35. Team Building Day

A team building day is a day you can spend doing team building activities like guiding your peers who are blindfolded, falling backward (trust exercise), and other team building activities for students. Ensure it is pitched as a fun day to get to know each other some more, have fun, and make great experiences as a class – all as a reward for their hard work!

36. Trivia

Ages: 7 and up

Promise a trivia game at the end of the day (or week) for good behavior. You could even let the students choose the trivia theme (e.g. Harry Potter) or alternatively link the trivia lesson to course content that you have recently taught. Make sure you prepare this in advance, because it takes some time to come up with some good trivia question ideas!

37. Create a Time Capsule

Ages: 8 and up

Time capsules are packets of trinkets that represent your current year. Get your students to select objects from around the classroom or write letters to put in the time capsule. Take the class outside and bury your time capsule somewhere in the school. Put up a stake showing where it was buried and who buried it. Dig it up in 20 years’ time!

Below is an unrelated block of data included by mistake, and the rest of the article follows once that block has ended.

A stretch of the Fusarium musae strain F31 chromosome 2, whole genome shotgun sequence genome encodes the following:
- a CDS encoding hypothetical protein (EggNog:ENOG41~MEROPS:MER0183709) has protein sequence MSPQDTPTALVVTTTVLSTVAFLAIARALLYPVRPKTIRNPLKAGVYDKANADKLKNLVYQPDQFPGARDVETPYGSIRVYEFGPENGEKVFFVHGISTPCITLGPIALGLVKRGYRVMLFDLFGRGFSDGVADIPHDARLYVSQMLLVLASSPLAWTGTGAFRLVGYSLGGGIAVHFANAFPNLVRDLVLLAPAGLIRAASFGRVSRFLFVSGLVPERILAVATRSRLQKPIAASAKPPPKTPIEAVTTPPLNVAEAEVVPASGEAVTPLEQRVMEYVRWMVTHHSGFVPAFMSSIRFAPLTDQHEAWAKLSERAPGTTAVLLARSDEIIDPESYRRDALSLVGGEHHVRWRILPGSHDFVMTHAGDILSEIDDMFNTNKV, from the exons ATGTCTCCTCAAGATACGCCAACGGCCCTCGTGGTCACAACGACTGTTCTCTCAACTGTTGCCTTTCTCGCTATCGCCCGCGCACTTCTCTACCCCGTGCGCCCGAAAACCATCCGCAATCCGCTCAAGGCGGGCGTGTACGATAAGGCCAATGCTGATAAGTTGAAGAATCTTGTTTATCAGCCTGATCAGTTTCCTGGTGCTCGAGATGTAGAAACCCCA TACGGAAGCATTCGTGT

38. Parents Day

Ages: 3 – 12

A parents day is simply a day where students can invite their parents into the class to show-off what they have been doing. Dangle parents day as a reward for good work – and remind students: “If you do a good enough job, I’ll invite all of your parents in to see your hard work!” This tends to work well in elementary school, but older students may not want their parents to come to school.

39. Indoor Volleyball

Ages: 7 and up

Indoor volleyball is really fun because it’s a little bit of a rule-breaking activity: you get to pull apart the class, free up space in the middle, and hit a ball around the classroom! I use balloons or other soft, squishy balls to prevent damage to the windows.

40. Visit another Class

Ages: All ages